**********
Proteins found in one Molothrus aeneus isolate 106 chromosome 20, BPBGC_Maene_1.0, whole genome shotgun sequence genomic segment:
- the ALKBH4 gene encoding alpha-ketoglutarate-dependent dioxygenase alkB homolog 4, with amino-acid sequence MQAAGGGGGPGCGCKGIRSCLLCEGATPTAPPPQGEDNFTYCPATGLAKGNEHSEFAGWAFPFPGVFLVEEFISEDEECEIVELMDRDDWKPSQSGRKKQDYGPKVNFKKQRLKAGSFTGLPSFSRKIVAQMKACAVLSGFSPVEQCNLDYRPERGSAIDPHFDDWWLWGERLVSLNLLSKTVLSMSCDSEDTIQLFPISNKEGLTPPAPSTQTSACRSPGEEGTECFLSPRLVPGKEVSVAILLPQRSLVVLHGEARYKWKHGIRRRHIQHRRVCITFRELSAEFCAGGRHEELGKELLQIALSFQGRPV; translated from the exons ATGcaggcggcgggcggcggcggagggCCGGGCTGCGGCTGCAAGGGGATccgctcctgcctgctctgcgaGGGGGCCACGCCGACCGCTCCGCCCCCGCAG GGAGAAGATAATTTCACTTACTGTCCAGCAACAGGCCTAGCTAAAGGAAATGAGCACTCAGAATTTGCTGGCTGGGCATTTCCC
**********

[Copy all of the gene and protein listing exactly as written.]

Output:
Proteins found in one Molothrus aeneus isolate 106 chromosome 20, BPBGC_Maene_1.0, whole genome shotgun sequence genomic segment:
- the ALKBH4 gene encoding alpha-ketoglutarate-dependent dioxygenase alkB homolog 4, with amino-acid sequence MQAAGGGGGPGCGCKGIRSCLLCEGATPTAPPPQGEDNFTYCPATGLAKGNEHSEFAGWAFPFPGVFLVEEFISEDEECEIVELMDRDDWKPSQSGRKKQDYGPKVNFKKQRLKAGSFTGLPSFSRKIVAQMKACAVLSGFSPVEQCNLDYRPERGSAIDPHFDDWWLWGERLVSLNLLSKTVLSMSCDSEDTIQLFPISNKEGLTPPAPSTQTSACRSPGEEGTECFLSPRLVPGKEVSVAILLPQRSLVVLHGEARYKWKHGIRRRHIQHRRVCITFRELSAEFCAGGRHEELGKELLQIALSFQGRPV; translated from the exons ATGcaggcggcgggcggcggcggagggCCGGGCTGCGGCTGCAAGGGGATccgctcctgcctgctctgcgaGGGGGCCACGCCGACCGCTCCGCCCCCGCAG GGAGAAGATAATTTCACTTACTGTCCAGCAACAGGCCTAGCTAAAGGAAATGAGCACTCAGAATTTGCTGGCTGGGCATTTCCC